DeCoteau WE, Thorn C, Gibson DJ, Courtemanche R, Mitra P, Kubota Y, et al. Oscillations of local field potentials in the rat dorsal striatum during spontaneous and instructed behaviors. J Neurophysiol. 2007;97:3800–5.PubMedCrossRefGoogle Scholar
  176. 176.
    Lemaire N, Hernandez LF, Hu D, Kubota Y, Howe MW, Graybiel AM. Effects of dopamine depletion on LFP oscillations in striatum are task- and learning-dependent and selectively reversed by L-DOPA. Proc Natl Acad Sci U S A. 2012;109:18126–31.PubMedPubMedCentralCrossRefGoogle Scholar
  177. 177.
    Magill PJ, Sharott A, Bolam JP, Brown P. Brain state-dependence of coherent oscillatory activity in the cerebral cortex and basal ganglia of the rat. J Neurophysiol. 2004;92:2122–36.PubMedCrossRefGoogle Scholar
  178. 178.
    von Nicolai C, Engler G, Sharott A, Engel AK, Moll CK, Siegel M. Corticostriatal coordination through coherent phase-amplitude coupling. J Neurosci. 2014;34:5938–48.CrossRefGoogle Scholar
  179. 179.
    Raz A, Frechter-Mazar V, Feingold A, Abeles M, Vaadia E, Bergman H. Activity of pallidal and striatal tonically active neurons is correlated in MPTP-treated monkeys but not in normal monkeys. J Neurosci. 2001;21(RC128):1–5.Google Scholar
  180. 180.
    Mallet N, Pogosyan A, Sharott A, Csicsvari J, Bolam JP, Brown P, et al. Disrupted dopamine transmission and the emergence of exaggerated beta oscillations in subthalamic nucleus and cerebral cortex. J Neurosci. 2008;28:4795–806.PubMedPubMedCentralCrossRefGoogle Scholar
  181. 181.
    West TO, Berthouze L, Halliday DM, Litvak V, Sharott A, Magill PJ, et al. Propagation of beta/gamma rhythms in the cortico-basal ganglia circuits of the parkinsonian rat. J Neurophysiol. 2018;119:1608–28.PubMedPubMedCentralCrossRefGoogle Scholar
  182. 182.
    Fries P. Rhythms for cognition: communication through coherence. Neuron. 2015;88:220–35.PubMedPubMedCentralCrossRefGoogle Scholar
  183. 183.
    Guillery RW, Sherman SM. Thalamic relay functions and their role in corticocortical communication: generalizations from the visual system. Neuron. 2002;33:163–75.PubMedCrossRefGoogle Scholar
  184. 184.
    Basso MA, Uhlrich D, Bickford ME. Cortical function: a view from the thalamus. Neuron. 2005;45:485–8.PubMedCrossRefGoogle Scholar
  185. 185.
    Guillery RW. Anatomical pathways that link perception and action. In: Casagrande VA, Guillery RW, Sherman SM, editors. Progress in brain research. Vol 149: cortical function: a view from the thalamus. Amsterdam: Elsevier; 2005. p. 235–56.CrossRefGoogle Scholar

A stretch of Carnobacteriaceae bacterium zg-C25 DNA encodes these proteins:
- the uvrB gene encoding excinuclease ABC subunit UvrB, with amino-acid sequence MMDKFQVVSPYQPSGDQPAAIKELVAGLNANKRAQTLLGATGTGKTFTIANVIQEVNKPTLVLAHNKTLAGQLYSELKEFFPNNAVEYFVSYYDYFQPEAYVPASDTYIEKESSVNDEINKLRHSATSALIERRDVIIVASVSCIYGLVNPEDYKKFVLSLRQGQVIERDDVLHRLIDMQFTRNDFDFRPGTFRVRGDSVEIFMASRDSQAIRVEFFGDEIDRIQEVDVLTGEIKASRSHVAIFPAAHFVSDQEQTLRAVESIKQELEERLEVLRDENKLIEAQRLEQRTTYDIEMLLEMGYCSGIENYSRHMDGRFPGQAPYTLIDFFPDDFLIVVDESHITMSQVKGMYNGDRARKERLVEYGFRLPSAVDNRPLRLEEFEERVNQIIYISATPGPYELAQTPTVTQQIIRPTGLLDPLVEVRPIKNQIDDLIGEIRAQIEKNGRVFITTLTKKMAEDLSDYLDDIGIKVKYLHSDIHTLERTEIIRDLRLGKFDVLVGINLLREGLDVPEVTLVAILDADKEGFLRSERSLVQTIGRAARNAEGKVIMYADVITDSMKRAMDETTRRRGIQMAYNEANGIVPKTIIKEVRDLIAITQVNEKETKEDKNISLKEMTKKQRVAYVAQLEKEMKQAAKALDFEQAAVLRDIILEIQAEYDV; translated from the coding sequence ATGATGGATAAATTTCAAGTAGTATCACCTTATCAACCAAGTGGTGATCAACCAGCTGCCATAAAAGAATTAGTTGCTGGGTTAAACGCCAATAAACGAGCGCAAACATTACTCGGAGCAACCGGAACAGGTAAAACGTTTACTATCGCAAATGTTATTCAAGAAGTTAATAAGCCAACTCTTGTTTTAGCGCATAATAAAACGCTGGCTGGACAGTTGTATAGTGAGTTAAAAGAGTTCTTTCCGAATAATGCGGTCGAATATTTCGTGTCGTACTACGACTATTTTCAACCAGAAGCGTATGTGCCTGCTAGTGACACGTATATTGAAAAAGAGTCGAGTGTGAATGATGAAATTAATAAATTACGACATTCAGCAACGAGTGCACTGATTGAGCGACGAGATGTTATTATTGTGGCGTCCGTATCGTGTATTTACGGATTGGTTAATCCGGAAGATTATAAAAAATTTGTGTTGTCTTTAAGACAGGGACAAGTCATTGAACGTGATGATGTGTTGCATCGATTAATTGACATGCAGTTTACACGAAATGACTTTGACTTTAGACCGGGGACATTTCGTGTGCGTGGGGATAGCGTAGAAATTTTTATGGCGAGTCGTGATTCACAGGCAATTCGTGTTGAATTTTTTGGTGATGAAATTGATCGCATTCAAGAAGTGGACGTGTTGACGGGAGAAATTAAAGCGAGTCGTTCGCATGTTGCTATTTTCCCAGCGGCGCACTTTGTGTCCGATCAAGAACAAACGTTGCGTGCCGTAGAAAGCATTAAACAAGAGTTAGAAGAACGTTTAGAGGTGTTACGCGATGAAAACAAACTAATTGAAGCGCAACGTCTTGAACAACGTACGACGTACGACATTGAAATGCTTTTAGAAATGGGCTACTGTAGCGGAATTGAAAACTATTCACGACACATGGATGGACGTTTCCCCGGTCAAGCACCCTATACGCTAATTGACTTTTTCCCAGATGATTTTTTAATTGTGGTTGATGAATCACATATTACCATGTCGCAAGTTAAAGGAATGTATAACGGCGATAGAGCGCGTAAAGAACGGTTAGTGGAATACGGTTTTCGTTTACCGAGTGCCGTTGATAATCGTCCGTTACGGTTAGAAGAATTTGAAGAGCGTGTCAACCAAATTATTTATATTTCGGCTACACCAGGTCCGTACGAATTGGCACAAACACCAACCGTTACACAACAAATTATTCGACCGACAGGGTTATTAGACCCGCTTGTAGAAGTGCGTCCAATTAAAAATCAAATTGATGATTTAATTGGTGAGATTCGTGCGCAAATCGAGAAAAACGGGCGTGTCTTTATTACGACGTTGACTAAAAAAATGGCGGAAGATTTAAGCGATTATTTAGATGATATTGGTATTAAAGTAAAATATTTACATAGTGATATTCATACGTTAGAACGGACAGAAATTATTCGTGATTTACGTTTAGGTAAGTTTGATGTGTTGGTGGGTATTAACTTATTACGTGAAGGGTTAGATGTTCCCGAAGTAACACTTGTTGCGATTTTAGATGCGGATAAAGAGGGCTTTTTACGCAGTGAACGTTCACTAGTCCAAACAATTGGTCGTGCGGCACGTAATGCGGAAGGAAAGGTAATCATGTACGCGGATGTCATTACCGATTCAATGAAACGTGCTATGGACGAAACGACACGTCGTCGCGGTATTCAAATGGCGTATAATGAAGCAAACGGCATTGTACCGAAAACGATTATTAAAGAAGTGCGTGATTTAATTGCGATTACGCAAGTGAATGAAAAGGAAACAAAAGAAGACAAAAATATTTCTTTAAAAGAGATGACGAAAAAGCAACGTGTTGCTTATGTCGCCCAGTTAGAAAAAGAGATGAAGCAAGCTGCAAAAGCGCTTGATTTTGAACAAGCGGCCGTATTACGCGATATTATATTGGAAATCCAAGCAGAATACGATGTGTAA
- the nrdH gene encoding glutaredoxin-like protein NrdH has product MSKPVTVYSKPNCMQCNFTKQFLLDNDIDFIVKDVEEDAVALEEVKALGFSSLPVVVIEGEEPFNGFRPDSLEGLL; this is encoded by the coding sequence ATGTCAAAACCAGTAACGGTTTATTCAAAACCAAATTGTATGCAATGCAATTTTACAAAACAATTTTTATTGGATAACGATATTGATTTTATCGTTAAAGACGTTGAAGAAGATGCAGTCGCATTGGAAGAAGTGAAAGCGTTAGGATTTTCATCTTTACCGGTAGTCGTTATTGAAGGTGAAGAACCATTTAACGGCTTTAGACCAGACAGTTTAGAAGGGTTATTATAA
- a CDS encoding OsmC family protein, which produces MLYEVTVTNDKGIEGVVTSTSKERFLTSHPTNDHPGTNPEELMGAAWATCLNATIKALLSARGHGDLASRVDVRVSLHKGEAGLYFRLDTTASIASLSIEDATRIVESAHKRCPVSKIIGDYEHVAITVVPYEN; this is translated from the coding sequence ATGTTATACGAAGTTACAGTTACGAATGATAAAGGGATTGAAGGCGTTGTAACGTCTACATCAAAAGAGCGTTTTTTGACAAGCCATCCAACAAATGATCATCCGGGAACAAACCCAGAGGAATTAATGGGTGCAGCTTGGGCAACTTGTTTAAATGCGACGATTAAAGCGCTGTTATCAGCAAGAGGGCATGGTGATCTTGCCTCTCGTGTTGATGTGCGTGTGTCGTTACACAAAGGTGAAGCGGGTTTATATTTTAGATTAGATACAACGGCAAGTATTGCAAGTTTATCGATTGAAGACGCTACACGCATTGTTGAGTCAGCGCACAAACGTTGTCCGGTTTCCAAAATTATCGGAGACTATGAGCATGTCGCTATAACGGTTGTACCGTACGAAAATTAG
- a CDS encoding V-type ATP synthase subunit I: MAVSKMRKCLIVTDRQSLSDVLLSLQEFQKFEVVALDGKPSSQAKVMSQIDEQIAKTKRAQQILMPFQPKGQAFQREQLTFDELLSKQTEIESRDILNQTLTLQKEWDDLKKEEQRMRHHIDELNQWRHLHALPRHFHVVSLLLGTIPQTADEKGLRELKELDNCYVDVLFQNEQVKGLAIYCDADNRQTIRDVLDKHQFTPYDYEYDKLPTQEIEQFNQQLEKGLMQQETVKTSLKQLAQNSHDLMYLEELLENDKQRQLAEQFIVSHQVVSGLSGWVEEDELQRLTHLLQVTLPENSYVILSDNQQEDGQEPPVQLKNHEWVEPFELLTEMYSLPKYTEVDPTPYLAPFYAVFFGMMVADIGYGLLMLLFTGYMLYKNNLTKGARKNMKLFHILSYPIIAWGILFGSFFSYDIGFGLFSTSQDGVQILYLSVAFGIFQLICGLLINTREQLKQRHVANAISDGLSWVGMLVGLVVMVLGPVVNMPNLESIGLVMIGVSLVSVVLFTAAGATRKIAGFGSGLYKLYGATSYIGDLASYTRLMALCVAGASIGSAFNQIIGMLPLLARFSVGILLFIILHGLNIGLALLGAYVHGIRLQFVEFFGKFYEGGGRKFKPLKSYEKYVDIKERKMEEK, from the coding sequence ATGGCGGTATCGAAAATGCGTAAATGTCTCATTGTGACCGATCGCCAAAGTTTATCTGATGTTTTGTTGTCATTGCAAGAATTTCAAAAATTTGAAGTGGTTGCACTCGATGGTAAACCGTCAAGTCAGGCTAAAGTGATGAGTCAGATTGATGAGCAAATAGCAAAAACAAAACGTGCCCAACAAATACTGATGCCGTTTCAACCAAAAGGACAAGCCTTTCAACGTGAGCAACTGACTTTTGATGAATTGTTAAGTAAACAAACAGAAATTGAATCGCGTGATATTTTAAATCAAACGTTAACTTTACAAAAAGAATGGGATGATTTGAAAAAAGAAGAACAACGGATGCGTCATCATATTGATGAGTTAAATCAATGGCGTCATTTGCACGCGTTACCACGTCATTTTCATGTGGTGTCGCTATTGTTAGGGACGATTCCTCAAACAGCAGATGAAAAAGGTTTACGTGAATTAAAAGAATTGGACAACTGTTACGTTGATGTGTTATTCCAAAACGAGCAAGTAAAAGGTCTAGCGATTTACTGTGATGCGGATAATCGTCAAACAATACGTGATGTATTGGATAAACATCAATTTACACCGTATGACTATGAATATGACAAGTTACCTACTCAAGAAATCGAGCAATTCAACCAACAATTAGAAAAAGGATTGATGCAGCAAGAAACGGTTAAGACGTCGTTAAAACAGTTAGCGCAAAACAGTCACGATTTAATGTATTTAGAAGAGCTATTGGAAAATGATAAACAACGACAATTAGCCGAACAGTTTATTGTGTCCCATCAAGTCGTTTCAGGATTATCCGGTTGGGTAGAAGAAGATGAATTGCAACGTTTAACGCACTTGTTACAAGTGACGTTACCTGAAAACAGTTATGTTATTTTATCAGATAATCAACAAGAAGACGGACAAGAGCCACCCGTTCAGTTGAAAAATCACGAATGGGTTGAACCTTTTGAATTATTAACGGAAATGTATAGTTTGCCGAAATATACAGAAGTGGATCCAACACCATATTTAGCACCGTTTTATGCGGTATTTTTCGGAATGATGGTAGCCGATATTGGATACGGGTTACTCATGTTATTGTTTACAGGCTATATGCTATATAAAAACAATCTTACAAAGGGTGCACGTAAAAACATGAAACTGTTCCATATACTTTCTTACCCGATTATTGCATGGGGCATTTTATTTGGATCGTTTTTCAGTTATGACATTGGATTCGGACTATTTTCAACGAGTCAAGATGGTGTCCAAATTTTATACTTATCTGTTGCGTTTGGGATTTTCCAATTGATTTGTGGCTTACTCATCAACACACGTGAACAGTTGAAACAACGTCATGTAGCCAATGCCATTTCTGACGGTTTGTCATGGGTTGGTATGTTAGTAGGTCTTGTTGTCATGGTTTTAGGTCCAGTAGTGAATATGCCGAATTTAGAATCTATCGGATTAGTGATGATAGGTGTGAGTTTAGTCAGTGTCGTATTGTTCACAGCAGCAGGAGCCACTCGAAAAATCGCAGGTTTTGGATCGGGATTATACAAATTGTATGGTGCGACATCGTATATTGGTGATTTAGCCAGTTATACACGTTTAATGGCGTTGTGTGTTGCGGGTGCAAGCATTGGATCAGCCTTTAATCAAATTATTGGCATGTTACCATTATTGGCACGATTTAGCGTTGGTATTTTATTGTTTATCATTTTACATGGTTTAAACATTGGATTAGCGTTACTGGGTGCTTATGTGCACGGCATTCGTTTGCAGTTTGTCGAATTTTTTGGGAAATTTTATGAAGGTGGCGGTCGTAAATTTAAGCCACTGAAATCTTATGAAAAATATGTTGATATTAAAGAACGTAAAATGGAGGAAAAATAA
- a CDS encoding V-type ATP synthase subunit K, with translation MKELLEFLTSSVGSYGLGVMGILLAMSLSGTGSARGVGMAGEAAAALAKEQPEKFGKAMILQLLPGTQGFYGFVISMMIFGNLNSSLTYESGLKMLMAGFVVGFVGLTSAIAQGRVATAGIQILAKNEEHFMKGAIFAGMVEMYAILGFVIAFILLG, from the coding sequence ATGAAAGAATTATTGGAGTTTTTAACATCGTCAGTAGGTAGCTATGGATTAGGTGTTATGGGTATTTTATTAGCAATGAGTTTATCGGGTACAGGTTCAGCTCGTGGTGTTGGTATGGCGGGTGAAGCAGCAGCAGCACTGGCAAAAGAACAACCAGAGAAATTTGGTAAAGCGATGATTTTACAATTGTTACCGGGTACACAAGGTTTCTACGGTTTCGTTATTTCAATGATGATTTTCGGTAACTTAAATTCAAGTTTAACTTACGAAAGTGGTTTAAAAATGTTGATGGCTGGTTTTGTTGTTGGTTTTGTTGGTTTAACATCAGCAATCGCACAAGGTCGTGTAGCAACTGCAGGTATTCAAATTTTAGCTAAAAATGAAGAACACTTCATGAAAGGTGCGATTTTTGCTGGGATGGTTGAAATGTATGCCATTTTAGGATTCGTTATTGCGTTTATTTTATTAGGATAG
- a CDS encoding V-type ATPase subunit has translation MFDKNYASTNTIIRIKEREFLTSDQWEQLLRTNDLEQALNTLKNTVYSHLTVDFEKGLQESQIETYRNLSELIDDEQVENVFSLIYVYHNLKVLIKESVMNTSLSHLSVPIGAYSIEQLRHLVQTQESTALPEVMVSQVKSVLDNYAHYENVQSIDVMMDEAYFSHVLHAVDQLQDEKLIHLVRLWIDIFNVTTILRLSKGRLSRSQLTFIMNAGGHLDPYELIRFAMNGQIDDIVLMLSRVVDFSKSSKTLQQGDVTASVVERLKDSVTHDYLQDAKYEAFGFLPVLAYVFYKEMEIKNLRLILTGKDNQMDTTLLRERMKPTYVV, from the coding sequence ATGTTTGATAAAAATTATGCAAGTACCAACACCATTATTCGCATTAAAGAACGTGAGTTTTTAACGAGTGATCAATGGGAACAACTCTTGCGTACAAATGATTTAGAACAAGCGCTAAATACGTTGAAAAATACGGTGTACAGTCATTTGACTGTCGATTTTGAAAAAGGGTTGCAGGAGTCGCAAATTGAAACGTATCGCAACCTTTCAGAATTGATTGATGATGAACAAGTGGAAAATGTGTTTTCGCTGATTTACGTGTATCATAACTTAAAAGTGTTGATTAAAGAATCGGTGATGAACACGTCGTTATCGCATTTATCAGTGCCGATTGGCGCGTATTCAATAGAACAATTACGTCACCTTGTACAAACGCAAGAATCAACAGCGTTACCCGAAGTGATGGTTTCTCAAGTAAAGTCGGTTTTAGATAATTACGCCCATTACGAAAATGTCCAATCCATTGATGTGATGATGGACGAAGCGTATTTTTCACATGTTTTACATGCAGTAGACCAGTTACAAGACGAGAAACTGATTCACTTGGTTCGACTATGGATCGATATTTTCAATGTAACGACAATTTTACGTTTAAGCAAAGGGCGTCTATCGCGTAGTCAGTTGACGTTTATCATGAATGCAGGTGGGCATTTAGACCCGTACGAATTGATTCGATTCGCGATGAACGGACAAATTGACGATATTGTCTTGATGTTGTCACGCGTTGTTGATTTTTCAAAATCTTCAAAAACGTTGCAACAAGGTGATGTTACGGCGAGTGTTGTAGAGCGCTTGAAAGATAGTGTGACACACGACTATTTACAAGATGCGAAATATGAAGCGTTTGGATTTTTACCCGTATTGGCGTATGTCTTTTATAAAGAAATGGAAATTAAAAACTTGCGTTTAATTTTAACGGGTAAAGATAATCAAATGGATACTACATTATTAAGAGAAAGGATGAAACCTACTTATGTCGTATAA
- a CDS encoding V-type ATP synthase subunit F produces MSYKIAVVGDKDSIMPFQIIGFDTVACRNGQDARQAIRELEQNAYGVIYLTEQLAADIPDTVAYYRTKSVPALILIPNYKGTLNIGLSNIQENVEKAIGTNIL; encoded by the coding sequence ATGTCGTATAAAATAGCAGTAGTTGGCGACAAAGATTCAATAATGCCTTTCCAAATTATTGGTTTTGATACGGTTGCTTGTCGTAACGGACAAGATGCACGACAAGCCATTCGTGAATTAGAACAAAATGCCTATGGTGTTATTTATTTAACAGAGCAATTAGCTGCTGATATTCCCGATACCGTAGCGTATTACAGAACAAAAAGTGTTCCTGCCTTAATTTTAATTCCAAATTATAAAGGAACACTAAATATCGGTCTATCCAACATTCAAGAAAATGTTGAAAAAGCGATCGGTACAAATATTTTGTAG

186. 186.
    Arbib MA. The metaphorical brain: an introduction to cybernetics as artificial intelligence and brain theory. New York: Wiley-Interscience; 1972.Google Scholar
  187. 187.
    von Holst E, Mittelstaedt H. The reafference principle. Interaction between the central nervous system and the periphery. In: Behavioural physiology of animals and man: collected papers of Erich von Holst, vol. 1. Coral Gables, FL: University of Miami Press; 1973. p. 139–73.Google Scholar
  188. 188.
    Crispino L, Bullock TH. Cerebellum mediates modality-specific modulation of sensory responses of midbrain and forebrain in rat. Proc Natl Acad Sci U S A. 1984;81:2917–20.PubMedPubMedCentralCrossRefGoogle Scholar
  189. 189.
    Chapman CE, Jiang W, Lamarre Y. Modulation of lemniscal input during conditioned arm movements in the monkey. Exp Brain Res. 1988;72:316–34.PubMedCrossRefGoogle Scholar
  190. 190.
    Jiang W, Chapman CE, Lamarre Y. Modulation of the cutaneous responsiveness of neurones in the primary somatosensory cortex during conditioned arm movements in the monkey. Exp Brain Res. 1991;84:342–54.PubMedCrossRefGoogle Scholar
  191. 191.
    Cole JD, Gordon G. Corticofugal actions on lemniscal neurons of the cuneate, gracile and lateral cervical nuclei of the cat. Exp Brain Res. 1992;90:384–92.PubMedCrossRefGoogle Scholar
  192. 192.
    McCormick DA, Bal T. Sensory gating mechanisms of the thalamus. Curr Opin Neurobiol. 1994;4:550–6.PubMedCrossRefGoogle Scholar
  193. 193.
    Duysens J, Tax AAM, Nawijn S, Berger W, Prokop T, Altenmüller E. Gating of sensation and evoked potentials following foot stimulation during human gait. Exp Brain Res. 1995;105:423–31.PubMedGoogle Scholar
  194. 194.
    Bell CC, Bodznick D, Montgomery JC, Bastian J. The generation and subtraction of sensory expectations within cerebellum-like structures. Brain Behav Evol. 1997;50:17–31.PubMedCrossRefGoogle Scholar
  195. 195.
    Courtemanche R, Sun GD, Lamarre Y. Movement-related modulation across the receptive field of neurons in the primary somatosensory cortex of the monkey. Brain Res. 1997;777:170–8.PubMedCrossRefGoogle Scholar
  196. 196.
    Bell CC, Han V, Sawtell NB. Cerebellum-like structures and their implications for cerebellar function. Ann Rev Neurosci. 2008;31:1–24.PubMedCrossRefGoogle Scholar
  197. 197.
    Requarth T, Kaifosh P, Sawtell NB. A role for mixed corollary discharge and proprioceptive signals in predicting the sensory consequences of movements. J Neurosci. 2014;34:16103–16.PubMedPubMedCentralCrossRefGoogle Scholar